“Physical activity is a proven strategy for managing arthritis symptoms,” but 35% of Americans with arthritis do not participate in any such activities or exercise, according to investigators who analyzed data from a national survey of more than 440,000 adults.

A look at estimated state-level participation in physical activity for 2015 shows that geographic disparities exist, with the highest inactivity rates seen mainly in southern states and higher rates generally found in the eastern half of the country. The highest rate of past-month physical inactivity, 47.9%, came in Mississippi, which was followed by Arkansas at 44.3% and Texas at 43.4%, Kamil E. Barbour, PhD, an epidemiologist with the Centers for Disease Control and Prevention’s arthritis program, and his associates reported in MMWR Surveillance Summaries.

The low rates of inactivity in the western half of the country were topped by California’s 23.1% and South Dakota’s 23.4%, with Oregon (24.0%) and Wisconsin (24.6%) not too far behind, Dr. Barbour and his associates said based on data for 441,456 adults aged 18 years and older who were interviewed for the Behavioral Risk Factor Surveillance System.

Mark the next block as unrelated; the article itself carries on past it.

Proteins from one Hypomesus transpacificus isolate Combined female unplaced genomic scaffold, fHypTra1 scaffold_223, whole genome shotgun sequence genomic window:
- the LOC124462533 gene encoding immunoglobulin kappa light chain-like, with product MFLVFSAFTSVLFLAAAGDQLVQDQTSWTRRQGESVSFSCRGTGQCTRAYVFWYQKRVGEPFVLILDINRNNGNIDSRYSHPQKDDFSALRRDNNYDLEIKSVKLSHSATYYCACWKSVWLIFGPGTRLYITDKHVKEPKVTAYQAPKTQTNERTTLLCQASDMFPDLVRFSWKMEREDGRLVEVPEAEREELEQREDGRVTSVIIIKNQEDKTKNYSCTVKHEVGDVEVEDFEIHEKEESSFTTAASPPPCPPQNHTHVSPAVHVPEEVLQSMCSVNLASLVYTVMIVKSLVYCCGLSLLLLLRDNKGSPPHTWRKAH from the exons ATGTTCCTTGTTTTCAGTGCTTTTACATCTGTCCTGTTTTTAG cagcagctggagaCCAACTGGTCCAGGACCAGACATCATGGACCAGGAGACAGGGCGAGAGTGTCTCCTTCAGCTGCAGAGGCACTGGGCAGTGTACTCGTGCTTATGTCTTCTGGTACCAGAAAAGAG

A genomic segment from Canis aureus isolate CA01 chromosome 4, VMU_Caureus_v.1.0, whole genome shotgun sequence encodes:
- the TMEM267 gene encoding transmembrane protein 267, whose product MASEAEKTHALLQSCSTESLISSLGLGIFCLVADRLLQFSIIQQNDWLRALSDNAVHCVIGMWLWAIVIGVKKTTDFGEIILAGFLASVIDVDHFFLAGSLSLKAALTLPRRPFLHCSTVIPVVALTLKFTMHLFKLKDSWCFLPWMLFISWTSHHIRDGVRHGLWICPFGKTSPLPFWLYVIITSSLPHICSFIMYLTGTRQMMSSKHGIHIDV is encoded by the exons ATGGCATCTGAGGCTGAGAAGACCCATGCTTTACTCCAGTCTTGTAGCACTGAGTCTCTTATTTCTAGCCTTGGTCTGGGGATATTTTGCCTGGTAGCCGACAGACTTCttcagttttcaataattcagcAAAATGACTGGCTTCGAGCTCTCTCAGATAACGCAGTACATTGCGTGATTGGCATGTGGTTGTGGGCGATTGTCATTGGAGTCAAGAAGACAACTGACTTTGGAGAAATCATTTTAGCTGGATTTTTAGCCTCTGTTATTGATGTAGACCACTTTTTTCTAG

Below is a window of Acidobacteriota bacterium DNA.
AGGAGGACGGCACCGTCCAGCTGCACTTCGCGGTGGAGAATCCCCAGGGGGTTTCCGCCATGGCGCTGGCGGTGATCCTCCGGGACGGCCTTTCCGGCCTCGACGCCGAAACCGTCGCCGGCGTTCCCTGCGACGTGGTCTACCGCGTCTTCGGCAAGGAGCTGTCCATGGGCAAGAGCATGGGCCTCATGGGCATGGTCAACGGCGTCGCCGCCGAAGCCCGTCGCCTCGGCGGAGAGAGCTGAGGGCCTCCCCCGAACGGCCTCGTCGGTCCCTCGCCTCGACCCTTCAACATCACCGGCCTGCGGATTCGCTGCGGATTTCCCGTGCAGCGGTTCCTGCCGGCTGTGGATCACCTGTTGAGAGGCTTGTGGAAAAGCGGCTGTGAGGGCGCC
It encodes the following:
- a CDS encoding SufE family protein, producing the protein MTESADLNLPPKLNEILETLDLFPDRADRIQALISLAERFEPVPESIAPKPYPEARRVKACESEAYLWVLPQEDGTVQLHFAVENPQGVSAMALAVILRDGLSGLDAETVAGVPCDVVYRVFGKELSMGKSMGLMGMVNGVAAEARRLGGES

Overall prevalence rates show that arthritis has the greatest effect in southern states, which, in addition to high inactivity, had more arthritis-attributable severe joint pain, more arthritis-attributable social participation restriction, and less leisure-time walking among adults with arthritis. This information, the investigators suggested, may help public health professionals “to better understand and target evidence-based nonpharmaceutical interventions, such as arthritis self-management education and physical activity.”

SOURCE: Barbour KE et al. MMWR Surveill Summ. 2018 Mar 16;67(4):1-28.


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